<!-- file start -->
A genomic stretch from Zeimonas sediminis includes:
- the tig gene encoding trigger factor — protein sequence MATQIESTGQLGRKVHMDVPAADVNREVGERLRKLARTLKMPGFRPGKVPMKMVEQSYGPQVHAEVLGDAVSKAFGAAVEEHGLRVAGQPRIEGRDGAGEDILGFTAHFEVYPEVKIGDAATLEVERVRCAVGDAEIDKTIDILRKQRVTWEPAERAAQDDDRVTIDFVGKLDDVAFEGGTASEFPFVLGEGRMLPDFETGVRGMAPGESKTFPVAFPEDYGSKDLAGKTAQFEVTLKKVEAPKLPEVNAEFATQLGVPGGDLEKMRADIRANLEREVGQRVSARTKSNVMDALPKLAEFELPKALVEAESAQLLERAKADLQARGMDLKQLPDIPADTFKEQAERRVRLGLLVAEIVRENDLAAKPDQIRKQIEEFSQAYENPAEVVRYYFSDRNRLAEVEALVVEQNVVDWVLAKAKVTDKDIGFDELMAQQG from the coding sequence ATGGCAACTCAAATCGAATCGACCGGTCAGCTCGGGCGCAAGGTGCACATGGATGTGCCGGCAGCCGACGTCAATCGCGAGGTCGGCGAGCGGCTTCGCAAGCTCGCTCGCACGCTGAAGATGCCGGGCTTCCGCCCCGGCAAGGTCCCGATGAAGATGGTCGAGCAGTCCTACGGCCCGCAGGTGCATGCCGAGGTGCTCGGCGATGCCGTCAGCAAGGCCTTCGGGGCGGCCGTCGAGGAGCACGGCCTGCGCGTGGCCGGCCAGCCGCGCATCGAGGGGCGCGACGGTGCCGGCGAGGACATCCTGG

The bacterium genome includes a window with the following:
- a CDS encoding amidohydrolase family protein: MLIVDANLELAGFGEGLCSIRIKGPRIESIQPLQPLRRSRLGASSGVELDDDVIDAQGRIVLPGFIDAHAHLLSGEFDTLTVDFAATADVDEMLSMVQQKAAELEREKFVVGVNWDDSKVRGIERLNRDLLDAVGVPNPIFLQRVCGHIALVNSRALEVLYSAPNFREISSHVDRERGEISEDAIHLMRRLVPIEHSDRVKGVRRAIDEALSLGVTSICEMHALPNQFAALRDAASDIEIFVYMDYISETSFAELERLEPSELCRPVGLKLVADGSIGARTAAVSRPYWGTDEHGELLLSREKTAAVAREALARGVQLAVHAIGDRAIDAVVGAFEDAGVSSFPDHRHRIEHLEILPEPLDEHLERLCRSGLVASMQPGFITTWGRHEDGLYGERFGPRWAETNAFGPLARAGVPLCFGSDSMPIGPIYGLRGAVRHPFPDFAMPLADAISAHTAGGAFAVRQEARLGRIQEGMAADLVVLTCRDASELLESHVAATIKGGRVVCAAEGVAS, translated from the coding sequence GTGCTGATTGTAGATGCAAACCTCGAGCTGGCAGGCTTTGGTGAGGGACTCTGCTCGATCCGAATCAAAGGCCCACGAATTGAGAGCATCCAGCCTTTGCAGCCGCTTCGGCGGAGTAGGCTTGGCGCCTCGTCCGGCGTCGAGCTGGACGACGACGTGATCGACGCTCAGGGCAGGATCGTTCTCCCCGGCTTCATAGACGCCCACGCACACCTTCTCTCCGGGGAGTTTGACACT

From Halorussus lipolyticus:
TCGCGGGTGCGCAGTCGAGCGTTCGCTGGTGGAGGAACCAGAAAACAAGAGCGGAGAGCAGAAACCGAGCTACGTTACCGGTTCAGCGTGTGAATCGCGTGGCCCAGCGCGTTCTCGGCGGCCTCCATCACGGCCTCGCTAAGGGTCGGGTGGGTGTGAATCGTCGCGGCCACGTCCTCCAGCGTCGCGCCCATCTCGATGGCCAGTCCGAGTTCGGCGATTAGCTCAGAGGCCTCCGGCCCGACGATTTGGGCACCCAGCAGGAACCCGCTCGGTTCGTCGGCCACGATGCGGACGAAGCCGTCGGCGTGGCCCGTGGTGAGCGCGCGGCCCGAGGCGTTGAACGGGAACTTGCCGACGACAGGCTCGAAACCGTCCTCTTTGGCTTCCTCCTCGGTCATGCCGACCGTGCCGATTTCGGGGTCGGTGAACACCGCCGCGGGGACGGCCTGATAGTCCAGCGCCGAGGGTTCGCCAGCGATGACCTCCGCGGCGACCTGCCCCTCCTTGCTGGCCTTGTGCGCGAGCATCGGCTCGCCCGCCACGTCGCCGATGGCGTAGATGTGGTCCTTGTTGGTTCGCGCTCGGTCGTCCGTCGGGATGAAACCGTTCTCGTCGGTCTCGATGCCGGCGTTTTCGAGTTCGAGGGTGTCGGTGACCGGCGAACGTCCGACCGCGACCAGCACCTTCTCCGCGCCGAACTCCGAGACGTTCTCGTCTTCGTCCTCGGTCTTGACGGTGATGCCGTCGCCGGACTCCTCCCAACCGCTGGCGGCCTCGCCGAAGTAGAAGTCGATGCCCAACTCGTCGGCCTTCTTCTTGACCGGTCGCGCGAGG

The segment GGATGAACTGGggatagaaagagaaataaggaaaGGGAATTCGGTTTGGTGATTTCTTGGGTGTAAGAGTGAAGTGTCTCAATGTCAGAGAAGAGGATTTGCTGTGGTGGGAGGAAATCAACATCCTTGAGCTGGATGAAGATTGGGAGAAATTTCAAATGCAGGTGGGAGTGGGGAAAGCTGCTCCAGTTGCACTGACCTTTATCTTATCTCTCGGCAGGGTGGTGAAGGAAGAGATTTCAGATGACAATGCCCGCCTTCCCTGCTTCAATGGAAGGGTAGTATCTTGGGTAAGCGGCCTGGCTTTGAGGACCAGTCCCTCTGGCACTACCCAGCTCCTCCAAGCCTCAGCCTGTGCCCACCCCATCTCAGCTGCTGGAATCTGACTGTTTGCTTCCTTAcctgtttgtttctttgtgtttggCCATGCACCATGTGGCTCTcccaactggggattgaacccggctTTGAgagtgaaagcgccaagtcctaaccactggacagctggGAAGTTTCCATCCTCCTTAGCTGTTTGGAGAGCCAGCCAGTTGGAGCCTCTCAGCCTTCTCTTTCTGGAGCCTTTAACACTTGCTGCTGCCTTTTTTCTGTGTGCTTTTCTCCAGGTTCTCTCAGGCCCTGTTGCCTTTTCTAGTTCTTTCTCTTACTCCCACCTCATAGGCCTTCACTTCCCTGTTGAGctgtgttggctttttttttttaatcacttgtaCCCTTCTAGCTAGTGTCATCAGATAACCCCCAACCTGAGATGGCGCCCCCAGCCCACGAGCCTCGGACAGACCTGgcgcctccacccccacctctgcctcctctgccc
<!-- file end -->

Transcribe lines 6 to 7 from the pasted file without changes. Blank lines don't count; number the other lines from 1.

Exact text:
TCGCGGGTGCGCAGTCGAGCGTTCGCTGGTGGAGGAACCAGAAAACAAGAGCGGAGAGCAGAAACCGAGCTACGTTACCGGTTCAGCGTGTGAATCGCGTGGCCCAGCGCGTTCTCGGCGGCCTCCATCACGGCCTCGCTAAGGGTCGGGTGGGTGTGAATCGTCGCGGCCACGTCCTCCAGCGTCGCGCCCATCTCGATGGCCAGTCCGAGTTCGGCGATTAGCTCAGAGGCCTCCGGCCCGACGATTTGGGCACCCAGCAGGAACCCGCTCGGTTCGTCGGCCACGATGCGGACGAAGCCGTCGGCGTGGCCCGTGGTGAGCGCGCGGCCCGAGGCGTTGAACGGGAACTTGCCGACGACAGGCTCGAAACCGTCCTCTTTGGCTTCCTCCTCGGTCATGCCGACCGTGCCGATTTCGGGGTCGGTGAACACCGCCGCGGGGACGGCCTGATAGTCCAGCGCCGAGGGTTCGCCAGCGATGACCTCCGCGGCGACCTGCCCCTCCTTGCTGGCCTTGTGCGCGAGCATCGGCTCGCCCGCCACGTCGCCGATGGCGTAGATGTGGTCCTTGTTGGTTCGCGCTCGGTCGTCCGTCGGGATGAAACCGTTCTCGTCGGTCTCGATGCCGGCGTTTTCGAGTTCGAGGGTGTCGGTGACCGGCGAACGTCCGACCGCGACCAGCACCTTCTCCGCGCCGAACTCCGAGACGTTCTCGTCTTCGTCCTCGGTCTTGACGGTGATGCCGTCGCCGGACTCCTCCCAACCGCTGGCGGCCTCGCCGAAGTAGAAGTCGATGCCCAACTCGTCGGCCTTCTTCTTGACCGGTCGCGCGAGG

The segment GGATGAACTGGggatagaaagagaaataaggaaaGGGAATTCGGTTTGGTGATTTCTTGGGTGTAAGAGTGAAGTGTCTCAATGTCAGAGAAGAGGATTTGCTGTGGTGGGAGGAAATCAACATCCTTGAGCTGGATGAAGATTGGGAGAAATTTCAAATGCAGGTGGGAGTGGGGAAAGCTGCTCCAGTTGCACTGACCTTTATCTTATCTCTCGGCAGGGTGGTGAAGGAAGAGATTTCAGATGACAATGCCCGCCTTCCCTGCTTCAATGGAAGGGTAGTATCTTGGGTAAGCGGCCTGGCTTTGAGGACCAGTCCCTCTGGCACTACCCAGCTCCTCCAAGCCTCAGCCTGTGCCCACCCCATCTCAGCTGCTGGAATCTGACTGTTTGCTTCCTTAcctgtttgtttctttgtgtttggCCATGCACCATGTGGCTCTcccaactggggattgaacccggctTTGAgagtgaaagcgccaagtcctaaccactggacagctggGAAGTTTCCATCCTCCTTAGCTGTTTGGAGAGCCAGCCAGTTGGAGCCTCTCAGCCTTCTCTTTCTGGAGCCTTTAACACTTGCTGCTGCCTTTTTTCTGTGTGCTTTTCTCCAGGTTCTCTCAGGCCCTGTTGCCTTTTCTAGTTCTTTCTCTTACTCCCACCTCATAGGCCTTCACTTCCCTGTTGAGctgtgttggctttttttttttaatcacttgtaCCCTTCTAGCTAGTGTCATCAGATAACCCCCAACCTGAGATGGCGCCCCCAGCCCACGAGCCTCGGACAGACCTGgcgcctccacccccacctctgcctcctctgccc